One of the many wonderful tidbits in the video above is a story about Grace Hopper, who we all know and love as the namesake of the Grace Hopper Celebration of Women in Computing. As you may know, Grace developed one of the first compilers for a programming language. She was once having problems with a compiler and couldn't figure out what was going wrong. She asked Betty, Jean's pair-programming partner on the ENIAC, for some help.
Betty determined that the tape used to record data onto was the source of Grace's headaches. The tape would be used in one direction, then the direction would be reversed and data written again. The problem was that, even though the same amount of data is written in both directions, the tape didn't always end exactly where it started. Physical markers were used to indicate the beginning and had to be repositioned each time. Betty determined that Grace hadn't done this repositioning. Well, apparently when this problem was solved, Grace was ecstatic, and called Betty the best programmer she ever knew. :)
I think this video is a must see for every computer scientist out there, male or female. I know that I, for one, will be very much looking forward to the documentary when it's released.
Tuesday, December 9, 2008
On November 20th, CU-WISE members gathered together for something a bit different: yoga! It was a lovely, relaxing break at the end of the fall term.
It turns out that not only are my fellow WISE members smart, they're also athletic! Everyone seemed to flow comfortably from pose to pose. It was lovely to be part of such a talented group through motion and stillness. And it was amazingly beautiful watching everyone through my camera lens.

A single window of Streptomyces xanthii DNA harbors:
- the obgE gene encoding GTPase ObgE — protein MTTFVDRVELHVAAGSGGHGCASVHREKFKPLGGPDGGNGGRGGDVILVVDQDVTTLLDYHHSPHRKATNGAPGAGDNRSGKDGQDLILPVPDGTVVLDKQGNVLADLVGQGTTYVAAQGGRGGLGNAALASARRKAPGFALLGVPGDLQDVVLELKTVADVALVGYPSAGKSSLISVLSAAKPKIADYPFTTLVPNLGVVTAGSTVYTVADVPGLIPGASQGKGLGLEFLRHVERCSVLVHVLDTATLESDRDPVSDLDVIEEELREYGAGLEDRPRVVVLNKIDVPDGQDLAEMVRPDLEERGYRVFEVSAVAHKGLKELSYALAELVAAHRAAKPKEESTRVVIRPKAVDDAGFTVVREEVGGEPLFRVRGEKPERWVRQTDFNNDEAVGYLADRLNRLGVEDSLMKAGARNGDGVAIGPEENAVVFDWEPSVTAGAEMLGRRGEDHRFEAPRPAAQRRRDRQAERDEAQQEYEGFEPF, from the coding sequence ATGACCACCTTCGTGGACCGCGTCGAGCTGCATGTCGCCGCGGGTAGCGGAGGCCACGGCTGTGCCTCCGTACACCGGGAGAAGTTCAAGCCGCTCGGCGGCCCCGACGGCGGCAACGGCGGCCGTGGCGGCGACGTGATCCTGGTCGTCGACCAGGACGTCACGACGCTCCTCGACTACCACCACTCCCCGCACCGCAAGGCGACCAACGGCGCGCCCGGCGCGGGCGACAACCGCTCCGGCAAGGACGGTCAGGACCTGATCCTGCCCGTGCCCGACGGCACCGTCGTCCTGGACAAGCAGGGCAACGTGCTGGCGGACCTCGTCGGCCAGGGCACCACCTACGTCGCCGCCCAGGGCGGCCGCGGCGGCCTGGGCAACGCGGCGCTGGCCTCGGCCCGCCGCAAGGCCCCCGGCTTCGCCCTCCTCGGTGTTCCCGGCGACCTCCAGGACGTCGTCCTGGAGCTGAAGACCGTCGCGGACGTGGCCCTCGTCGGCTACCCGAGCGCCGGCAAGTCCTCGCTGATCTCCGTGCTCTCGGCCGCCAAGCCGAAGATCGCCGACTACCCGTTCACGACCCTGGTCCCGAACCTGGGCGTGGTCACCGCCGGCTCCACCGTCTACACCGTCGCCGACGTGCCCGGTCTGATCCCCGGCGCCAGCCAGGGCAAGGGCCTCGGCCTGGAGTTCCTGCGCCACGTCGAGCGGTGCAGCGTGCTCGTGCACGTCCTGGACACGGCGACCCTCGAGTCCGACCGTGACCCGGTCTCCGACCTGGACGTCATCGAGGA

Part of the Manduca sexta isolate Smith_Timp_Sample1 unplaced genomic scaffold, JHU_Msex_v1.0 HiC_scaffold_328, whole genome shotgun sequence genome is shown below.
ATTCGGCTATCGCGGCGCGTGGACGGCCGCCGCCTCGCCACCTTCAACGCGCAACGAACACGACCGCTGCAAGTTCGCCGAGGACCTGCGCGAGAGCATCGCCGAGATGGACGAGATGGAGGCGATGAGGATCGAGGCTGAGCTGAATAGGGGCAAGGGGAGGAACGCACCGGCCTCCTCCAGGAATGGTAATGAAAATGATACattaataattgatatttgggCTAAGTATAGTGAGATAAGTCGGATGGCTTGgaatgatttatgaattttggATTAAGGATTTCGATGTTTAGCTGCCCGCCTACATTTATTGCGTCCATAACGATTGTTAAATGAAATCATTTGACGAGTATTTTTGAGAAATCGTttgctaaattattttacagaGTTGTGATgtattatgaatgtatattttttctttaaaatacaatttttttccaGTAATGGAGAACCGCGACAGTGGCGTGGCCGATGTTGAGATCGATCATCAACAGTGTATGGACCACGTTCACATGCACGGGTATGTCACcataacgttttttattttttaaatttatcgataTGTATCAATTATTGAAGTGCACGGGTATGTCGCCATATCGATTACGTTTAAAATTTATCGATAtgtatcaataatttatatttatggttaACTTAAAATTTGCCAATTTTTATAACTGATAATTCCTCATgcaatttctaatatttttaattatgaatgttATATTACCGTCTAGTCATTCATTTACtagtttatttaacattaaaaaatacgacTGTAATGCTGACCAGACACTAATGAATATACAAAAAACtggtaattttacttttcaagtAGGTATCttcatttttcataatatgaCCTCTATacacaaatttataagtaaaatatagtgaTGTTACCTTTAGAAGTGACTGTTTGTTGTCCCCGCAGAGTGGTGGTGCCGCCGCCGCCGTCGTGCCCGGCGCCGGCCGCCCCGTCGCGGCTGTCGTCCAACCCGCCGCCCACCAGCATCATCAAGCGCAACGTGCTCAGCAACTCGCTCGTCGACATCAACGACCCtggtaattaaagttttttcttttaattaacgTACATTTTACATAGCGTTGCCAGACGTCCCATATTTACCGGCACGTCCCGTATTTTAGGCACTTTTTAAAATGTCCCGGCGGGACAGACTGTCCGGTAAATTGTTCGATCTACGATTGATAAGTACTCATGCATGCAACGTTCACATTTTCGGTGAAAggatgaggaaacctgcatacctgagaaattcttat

If you'd like to see more of the photos I took, check out my CU-WISE yoga photo gallery. And remember, if I ever post a photo of you at a CU-WISE event that makes you uncomfortable, let me know and I'll be happy to take it down. (This time we gave a little preview to the people who had come to the event, but in the future I may just use my judgement in the interest of getting photos up faster!)
I had a blast both doing yoga and taking pictures of everyone. I hope you're all looking forwards to the next CU-WISE event as much as I am!
Sunday, December 7, 2008
T ‘was the nite before implementation and all through the house,
Not a program was working, not even a browse.
The programmers hung by their tubes in despair,
With hopes that a miracle soon would be there.
The users were nestled all snug in their beds,
While visions of inquiries danced in their heads.
When out in the machine room there arose such a clatter,
I sprang from my desk to see what was the matter.
And what to my wondering eyes should appear,
But a super programmer ( with a six-pack of beer ).
Her resume glowed with experience so rare,
She turned out great code with a bit-pusher’s flair.
More rapid than eagles, her programs they came,
And she cursed and muttered and called them by name.
On Update! On Add! On Inquiry! On Delete!
On Batch Jobs! On Closings! On Functions Complete!
Her eyes were glazed over, fingers nimble and lean,
From weekends and nites in front of a screen.
A wink of her eye and a twitch of her head,
Soon gave me to know I had nothing to dread.
She spoke not a word, but went straight to her work,
Turning specs into code; then turned with a jerk.
And laying her finger upon the “ENTER” key,
The system came up and worked perfectly.
The updates updated; the deletes, they deleted;
The inquiries inquired, and closings completed.
She tested each whistle, and tested each bell,
With nary a bomb, and all had gone well.
The system was finished, the tests were concluded,
The users’ last changes were even included.
And the user exclaimed with a snarl and a taunt,
“It’s just what I asked for, but not what I want!”
Tuesday, December 2, 2008
Unfortunately, as I am a graduate student, there is little I can do about CUSA directly. I didn't vote for them, and thus I likely cannot help get them removed from office. I can talk about my experience at the meeting and share photos taken at the CUSA meeting. But I realised tonight that there's something even more important I can do.